A single course of antibiotics can change the composition of oral and gut microbiomes for at least a year, according to a modelling study by UCL researchers.

Moreover, this change leads to a decrease in the number and types of microbes found in the gut, but an increase in the diversity of the oral microbiome. These patterns have been previously associated with poorer health, although the full impacts are not yet known.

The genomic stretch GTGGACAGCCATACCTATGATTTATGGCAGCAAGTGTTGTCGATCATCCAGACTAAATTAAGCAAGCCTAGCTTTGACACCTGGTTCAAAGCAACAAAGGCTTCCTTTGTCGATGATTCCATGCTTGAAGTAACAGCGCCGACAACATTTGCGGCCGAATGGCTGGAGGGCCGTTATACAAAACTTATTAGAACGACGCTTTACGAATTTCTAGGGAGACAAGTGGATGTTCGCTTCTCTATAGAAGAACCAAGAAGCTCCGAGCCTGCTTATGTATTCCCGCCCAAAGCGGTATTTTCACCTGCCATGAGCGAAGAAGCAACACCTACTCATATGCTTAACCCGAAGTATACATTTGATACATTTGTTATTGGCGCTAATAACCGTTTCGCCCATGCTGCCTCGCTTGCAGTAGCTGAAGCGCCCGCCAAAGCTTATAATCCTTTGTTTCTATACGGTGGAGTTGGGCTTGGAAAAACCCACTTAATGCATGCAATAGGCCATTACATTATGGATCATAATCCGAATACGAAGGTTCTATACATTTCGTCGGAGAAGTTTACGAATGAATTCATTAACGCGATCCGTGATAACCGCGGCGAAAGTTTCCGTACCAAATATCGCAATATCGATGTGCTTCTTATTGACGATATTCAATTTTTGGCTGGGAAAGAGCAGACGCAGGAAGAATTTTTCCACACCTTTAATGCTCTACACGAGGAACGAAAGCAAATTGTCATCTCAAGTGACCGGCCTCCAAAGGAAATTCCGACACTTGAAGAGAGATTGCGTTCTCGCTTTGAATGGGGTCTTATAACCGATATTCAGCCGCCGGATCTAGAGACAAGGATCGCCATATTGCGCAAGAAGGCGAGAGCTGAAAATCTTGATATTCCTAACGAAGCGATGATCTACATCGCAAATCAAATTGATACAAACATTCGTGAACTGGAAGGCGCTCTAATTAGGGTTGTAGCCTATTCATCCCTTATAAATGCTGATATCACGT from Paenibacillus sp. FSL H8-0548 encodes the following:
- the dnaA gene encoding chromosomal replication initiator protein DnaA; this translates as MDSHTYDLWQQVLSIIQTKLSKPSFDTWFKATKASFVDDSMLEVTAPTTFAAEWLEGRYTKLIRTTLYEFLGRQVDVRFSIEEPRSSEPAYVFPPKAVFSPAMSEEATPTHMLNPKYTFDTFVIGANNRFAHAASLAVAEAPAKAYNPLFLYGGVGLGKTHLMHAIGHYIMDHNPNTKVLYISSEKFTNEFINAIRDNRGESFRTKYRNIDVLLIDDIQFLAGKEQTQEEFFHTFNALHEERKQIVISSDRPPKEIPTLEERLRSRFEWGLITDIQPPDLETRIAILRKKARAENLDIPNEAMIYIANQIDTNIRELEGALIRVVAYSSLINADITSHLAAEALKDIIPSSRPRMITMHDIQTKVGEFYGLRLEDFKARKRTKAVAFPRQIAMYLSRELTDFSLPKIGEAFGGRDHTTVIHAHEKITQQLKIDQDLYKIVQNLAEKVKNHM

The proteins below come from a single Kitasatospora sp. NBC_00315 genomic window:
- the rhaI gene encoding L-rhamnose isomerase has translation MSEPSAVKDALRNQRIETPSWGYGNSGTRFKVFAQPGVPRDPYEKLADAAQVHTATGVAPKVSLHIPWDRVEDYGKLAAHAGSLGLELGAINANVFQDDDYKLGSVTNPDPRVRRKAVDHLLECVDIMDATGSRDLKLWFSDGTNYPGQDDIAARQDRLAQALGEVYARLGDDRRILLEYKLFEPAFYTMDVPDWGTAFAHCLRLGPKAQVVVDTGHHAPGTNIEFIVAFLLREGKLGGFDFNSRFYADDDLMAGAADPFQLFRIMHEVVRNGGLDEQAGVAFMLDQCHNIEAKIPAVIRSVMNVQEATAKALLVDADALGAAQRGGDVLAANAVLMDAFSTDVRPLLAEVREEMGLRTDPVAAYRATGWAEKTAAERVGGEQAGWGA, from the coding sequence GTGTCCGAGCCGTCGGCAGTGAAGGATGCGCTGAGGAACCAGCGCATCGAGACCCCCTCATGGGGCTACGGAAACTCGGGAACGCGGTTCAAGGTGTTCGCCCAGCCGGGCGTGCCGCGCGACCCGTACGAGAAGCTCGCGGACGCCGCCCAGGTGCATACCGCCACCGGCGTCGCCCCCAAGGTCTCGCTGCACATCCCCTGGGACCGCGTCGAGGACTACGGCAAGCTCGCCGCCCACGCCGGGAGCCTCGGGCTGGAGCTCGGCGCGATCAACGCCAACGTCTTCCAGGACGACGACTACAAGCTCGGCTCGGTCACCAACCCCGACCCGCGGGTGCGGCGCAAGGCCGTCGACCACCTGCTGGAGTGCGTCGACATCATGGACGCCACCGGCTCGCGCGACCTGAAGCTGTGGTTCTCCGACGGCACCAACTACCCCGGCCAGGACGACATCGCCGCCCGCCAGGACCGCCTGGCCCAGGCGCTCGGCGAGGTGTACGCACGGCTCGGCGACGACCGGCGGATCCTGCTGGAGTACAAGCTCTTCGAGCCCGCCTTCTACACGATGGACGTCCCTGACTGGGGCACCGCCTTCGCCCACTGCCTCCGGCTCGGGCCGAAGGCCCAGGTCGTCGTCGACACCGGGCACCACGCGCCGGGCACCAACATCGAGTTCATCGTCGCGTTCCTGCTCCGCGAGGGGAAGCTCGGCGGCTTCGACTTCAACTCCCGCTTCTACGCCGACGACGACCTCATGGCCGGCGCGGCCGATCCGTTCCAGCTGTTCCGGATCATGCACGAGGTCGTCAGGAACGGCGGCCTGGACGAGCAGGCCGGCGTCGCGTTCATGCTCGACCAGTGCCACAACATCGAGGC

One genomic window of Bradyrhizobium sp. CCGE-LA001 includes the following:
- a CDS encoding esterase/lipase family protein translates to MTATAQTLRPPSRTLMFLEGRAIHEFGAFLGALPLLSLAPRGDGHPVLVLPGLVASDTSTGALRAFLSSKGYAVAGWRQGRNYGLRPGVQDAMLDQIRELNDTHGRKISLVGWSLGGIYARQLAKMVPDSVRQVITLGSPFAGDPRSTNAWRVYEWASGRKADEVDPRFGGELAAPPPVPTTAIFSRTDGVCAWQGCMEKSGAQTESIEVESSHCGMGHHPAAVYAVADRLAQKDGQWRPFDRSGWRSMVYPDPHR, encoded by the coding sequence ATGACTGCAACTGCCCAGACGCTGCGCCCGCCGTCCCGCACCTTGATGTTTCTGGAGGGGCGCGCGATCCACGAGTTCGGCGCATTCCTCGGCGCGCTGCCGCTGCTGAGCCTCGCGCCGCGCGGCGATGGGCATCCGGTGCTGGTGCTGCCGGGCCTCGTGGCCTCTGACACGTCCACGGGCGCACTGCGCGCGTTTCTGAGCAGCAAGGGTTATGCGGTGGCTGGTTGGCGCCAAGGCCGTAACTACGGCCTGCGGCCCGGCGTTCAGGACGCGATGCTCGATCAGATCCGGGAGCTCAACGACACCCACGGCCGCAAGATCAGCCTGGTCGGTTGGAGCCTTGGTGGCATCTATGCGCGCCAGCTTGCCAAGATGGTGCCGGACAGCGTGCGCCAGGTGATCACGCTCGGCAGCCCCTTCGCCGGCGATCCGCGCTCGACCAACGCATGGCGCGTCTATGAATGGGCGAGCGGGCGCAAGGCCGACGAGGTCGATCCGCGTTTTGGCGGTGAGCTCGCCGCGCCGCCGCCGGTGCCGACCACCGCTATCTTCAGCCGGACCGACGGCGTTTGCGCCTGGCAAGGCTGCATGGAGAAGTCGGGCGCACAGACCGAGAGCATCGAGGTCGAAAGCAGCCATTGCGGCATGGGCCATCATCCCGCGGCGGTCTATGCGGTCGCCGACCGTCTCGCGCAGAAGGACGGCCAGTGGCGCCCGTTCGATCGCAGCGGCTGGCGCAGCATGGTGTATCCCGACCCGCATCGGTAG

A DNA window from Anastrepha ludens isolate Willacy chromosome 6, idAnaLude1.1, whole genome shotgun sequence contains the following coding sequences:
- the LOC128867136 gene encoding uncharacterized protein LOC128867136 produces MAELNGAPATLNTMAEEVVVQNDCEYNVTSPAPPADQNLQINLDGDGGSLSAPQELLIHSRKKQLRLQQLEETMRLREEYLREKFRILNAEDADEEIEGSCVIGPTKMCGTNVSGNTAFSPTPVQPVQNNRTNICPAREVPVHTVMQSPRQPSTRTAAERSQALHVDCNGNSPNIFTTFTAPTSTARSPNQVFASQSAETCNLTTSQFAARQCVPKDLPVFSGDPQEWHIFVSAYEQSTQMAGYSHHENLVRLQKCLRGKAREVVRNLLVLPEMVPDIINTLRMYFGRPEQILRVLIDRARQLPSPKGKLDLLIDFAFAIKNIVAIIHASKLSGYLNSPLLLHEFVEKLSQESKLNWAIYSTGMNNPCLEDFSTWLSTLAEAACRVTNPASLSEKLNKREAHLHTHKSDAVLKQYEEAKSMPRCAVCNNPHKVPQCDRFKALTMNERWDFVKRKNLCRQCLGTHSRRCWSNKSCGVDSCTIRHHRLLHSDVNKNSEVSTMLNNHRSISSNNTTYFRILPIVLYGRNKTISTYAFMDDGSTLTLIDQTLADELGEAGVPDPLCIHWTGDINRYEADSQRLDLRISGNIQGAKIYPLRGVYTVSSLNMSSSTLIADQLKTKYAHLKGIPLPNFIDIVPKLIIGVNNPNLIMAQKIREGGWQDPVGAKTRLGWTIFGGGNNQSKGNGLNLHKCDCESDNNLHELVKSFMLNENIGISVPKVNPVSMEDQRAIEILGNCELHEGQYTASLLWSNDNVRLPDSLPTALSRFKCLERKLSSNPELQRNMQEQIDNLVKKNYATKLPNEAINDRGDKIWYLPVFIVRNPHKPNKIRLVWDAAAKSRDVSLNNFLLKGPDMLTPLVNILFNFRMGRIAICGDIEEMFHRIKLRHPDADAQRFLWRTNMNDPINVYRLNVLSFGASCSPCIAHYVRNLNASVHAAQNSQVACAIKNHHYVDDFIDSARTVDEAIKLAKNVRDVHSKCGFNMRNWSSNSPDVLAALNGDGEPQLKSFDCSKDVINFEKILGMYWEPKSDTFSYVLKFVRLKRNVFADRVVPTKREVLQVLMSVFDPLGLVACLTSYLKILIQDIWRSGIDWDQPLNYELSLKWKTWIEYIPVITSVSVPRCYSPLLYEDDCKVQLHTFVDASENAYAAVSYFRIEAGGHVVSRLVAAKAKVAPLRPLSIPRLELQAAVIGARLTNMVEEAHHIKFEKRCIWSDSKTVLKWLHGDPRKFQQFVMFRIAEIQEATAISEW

The microbiome is the name given to the collection of 10-100 trillion microorganisms such as bacteria, viruses, fungi and microscopic animals that live all over our bodies, and how they interact with the environment around them.

Over 95% of the microbiome’s bacteria live in the gut. Maintaining a healthy gut with hundreds of species of bacteria is thought to be beneficial, but the impacts of antibiotic-driven shifts of the human microbiome have yet to be fully assessed.

“Though we don’t fully understand the exact role the microbiome plays in maintaining health, the effect of antibiotics is dramatic and are likely to be of some importance,” explained study author Professor Francois Balloux (UCL Genetics Institute).

Read more at UCL